To put it succinctly: with lot of help. I admit we struggled at times but we had so many people helping out behind the scenes, be they our team of volunteer proofreaders, who got through a section each on a very short timeframe, or those who brought us caffeine when we’d been up far too late. There were some circumstances in our favour; in particular, the fact a number of the stories were reprints meant many needed close editing. We also decided early on that the anthology needed to be invitation only; in the past I loved reading work by authors new to me, but in this instance we just weren’t able to handle a large slush pile.

I think at times our own writing did suffer for both of us, but within a week of Tales for Canterbury being sent to the printers, both Cassie and myself independently sat down and just wrote, so the damage was definitely temporary – and in any case, I think editing, closely reading other people’s work, really does help in the long run.

Lessons? After the previous anthology I edited I had all these bright ideas for improving things, and then when Tales for Canterbury came up I implemented some, but many just got lost in the tight timeframes. So I guess the fact that every project is different would be a lesson. On a personal level, though, I think the biggest lesson I learned was about sharing responsibility. I’m hopeless at delegating, but working with Cassie, who is superbly committed and reliable, and the effects of both having otherwise busy schedules, helped to change that. We passed things back and forth, one picking up when the other was busy, and swapping tasks when things just weren’t happening, and having that very positive experience has, I’m sure, taught me a lot about taking a step back and trusting other people to get it right.

Tales For Canterbury: Why You Should Buy A Copy


In just three months since the Christchurch earthquake of 22 February, editors Cassie Hart and Anna Caro have done an amazing job of pulling together Tales For Canterbury, a fundraising anthology to benefit the victims of the earthquake, with all proceeds going to the New Zealand Red Cross Earthquake Appeal. All the stories have been donated by their authors.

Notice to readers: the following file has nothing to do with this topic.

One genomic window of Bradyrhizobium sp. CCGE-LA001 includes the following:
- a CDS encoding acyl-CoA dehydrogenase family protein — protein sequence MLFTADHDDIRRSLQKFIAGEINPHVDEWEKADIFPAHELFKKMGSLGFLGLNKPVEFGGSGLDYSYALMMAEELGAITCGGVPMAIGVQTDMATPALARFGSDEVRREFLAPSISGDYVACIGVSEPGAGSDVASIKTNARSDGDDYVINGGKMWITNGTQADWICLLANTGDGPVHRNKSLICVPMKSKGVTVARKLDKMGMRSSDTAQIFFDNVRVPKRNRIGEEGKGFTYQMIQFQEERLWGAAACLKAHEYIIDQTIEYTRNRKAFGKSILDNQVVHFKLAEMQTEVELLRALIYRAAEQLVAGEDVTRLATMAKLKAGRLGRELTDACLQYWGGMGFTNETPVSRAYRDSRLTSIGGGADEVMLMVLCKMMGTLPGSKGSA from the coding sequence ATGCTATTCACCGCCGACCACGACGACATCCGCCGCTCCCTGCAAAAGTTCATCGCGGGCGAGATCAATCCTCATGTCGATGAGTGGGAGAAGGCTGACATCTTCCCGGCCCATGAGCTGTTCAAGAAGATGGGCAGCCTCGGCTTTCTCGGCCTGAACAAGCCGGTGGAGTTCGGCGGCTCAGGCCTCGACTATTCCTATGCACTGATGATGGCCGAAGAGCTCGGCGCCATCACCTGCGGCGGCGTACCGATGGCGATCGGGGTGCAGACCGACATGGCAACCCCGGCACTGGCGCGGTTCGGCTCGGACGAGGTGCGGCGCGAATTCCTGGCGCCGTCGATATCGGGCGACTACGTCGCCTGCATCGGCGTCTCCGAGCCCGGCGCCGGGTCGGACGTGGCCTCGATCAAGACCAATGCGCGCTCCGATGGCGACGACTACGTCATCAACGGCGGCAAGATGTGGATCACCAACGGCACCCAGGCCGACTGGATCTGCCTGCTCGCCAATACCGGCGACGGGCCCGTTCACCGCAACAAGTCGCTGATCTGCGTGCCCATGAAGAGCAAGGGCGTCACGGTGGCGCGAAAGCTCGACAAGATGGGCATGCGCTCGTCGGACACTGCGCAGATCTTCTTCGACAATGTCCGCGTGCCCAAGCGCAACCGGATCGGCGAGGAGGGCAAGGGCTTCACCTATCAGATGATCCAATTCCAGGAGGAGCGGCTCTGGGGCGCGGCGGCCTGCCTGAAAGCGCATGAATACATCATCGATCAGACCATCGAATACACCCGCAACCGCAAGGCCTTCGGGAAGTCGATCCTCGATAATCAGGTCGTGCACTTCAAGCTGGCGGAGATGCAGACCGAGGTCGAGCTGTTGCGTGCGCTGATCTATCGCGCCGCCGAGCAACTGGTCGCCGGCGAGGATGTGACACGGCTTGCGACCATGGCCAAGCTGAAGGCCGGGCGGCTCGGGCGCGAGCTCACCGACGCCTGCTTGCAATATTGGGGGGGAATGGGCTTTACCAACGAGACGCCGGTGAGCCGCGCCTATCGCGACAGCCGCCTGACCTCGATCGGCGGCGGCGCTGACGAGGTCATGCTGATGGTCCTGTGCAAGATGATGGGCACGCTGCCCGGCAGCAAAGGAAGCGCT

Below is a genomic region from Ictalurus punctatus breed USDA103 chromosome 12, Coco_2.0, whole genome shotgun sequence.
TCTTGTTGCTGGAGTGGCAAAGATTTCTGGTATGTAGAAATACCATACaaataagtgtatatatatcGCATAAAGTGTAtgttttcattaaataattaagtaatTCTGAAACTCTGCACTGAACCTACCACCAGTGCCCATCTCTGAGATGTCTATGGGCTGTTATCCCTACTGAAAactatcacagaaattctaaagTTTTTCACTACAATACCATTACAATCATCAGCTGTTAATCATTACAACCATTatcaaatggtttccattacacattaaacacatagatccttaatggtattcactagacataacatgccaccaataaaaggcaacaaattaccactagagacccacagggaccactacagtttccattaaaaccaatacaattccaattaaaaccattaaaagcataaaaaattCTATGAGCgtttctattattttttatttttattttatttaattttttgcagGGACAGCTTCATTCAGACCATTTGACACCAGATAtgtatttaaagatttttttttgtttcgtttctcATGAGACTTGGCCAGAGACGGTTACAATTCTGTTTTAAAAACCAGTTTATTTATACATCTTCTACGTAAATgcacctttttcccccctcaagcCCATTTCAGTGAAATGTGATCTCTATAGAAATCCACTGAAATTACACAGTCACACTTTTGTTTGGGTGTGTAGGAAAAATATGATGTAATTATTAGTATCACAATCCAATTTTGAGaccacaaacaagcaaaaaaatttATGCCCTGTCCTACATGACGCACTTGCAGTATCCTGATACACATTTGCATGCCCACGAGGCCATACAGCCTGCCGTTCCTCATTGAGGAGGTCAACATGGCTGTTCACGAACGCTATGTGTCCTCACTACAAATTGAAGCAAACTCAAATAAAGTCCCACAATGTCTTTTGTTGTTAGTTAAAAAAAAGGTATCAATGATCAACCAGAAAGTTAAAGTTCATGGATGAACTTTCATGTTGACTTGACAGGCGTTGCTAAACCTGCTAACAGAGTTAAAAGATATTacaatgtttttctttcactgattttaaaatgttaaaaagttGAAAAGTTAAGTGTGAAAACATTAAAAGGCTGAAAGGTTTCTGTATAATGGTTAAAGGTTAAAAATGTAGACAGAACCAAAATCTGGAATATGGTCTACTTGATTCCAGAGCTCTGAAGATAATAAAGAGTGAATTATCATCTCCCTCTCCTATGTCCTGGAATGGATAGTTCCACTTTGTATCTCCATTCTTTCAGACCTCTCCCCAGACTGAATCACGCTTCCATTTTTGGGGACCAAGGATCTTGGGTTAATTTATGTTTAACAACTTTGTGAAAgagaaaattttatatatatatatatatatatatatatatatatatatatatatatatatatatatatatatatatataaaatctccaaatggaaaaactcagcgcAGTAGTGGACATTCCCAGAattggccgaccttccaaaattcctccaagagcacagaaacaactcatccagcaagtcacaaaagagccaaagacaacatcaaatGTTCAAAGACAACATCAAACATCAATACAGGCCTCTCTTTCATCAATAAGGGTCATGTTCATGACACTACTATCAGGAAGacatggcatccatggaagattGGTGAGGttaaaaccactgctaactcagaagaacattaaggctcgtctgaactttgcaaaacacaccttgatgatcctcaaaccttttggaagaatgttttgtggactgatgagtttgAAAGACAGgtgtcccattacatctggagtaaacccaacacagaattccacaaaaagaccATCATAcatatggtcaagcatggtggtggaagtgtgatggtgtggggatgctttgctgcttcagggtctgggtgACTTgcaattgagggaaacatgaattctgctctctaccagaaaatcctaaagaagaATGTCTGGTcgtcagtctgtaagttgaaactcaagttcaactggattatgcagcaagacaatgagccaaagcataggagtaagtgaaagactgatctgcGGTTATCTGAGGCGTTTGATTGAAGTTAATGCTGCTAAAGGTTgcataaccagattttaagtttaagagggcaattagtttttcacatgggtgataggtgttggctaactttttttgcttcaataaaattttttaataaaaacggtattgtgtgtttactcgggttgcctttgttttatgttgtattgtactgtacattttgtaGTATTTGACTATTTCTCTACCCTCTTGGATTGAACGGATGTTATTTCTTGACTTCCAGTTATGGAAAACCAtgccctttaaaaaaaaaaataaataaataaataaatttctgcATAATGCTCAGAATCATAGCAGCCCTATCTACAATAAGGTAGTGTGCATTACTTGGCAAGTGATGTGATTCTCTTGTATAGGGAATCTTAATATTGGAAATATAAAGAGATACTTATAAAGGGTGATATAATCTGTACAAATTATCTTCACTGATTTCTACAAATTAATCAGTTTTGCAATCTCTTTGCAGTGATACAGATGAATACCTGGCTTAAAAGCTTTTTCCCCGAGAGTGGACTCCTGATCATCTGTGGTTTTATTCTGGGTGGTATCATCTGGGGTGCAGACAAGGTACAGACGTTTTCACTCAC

Tales For Canterbury is now published as an ebook (in pdf, mobi, and epub format) and as a paperback.

You can find out lots more info on the Tales For Canterbury Blog, but if you are wondering whether to buy or pre-order one, I suggest you ask yourself the following questions:

  • Do I want to support Christchurch residents in the wake of the February earthquake?
  • Do I like reading work by any of these writers? (I won’t reproduce the full list here, but it includes names such as Neil Gaiman, Janis Freegard, Gwyneth Jones, Jay Lake, Helen Lowe, Tina Makereti, Juliet Marillier, Jeff Vandermeer, Mary Victoria, and Sean Williams, and there are 34 stories in all. One is by me.)
  • Can I afford NZ $12 for the ebook edition or NZ $24.95 for the paperback edition?

If the answer to the third question, and at least one of the first two questions, is “yes”, then I think you are building a strong case for buying a copy!

And if you’re fired up with enthusiasm, Anna and Cassie also have some ideas for how you can help promote Tales For Canterbury.

Here ends the sales pitch. If it hasn’t convinced you, go ahead and buy the book anyway. The quality of the fiction is the ultimate argument.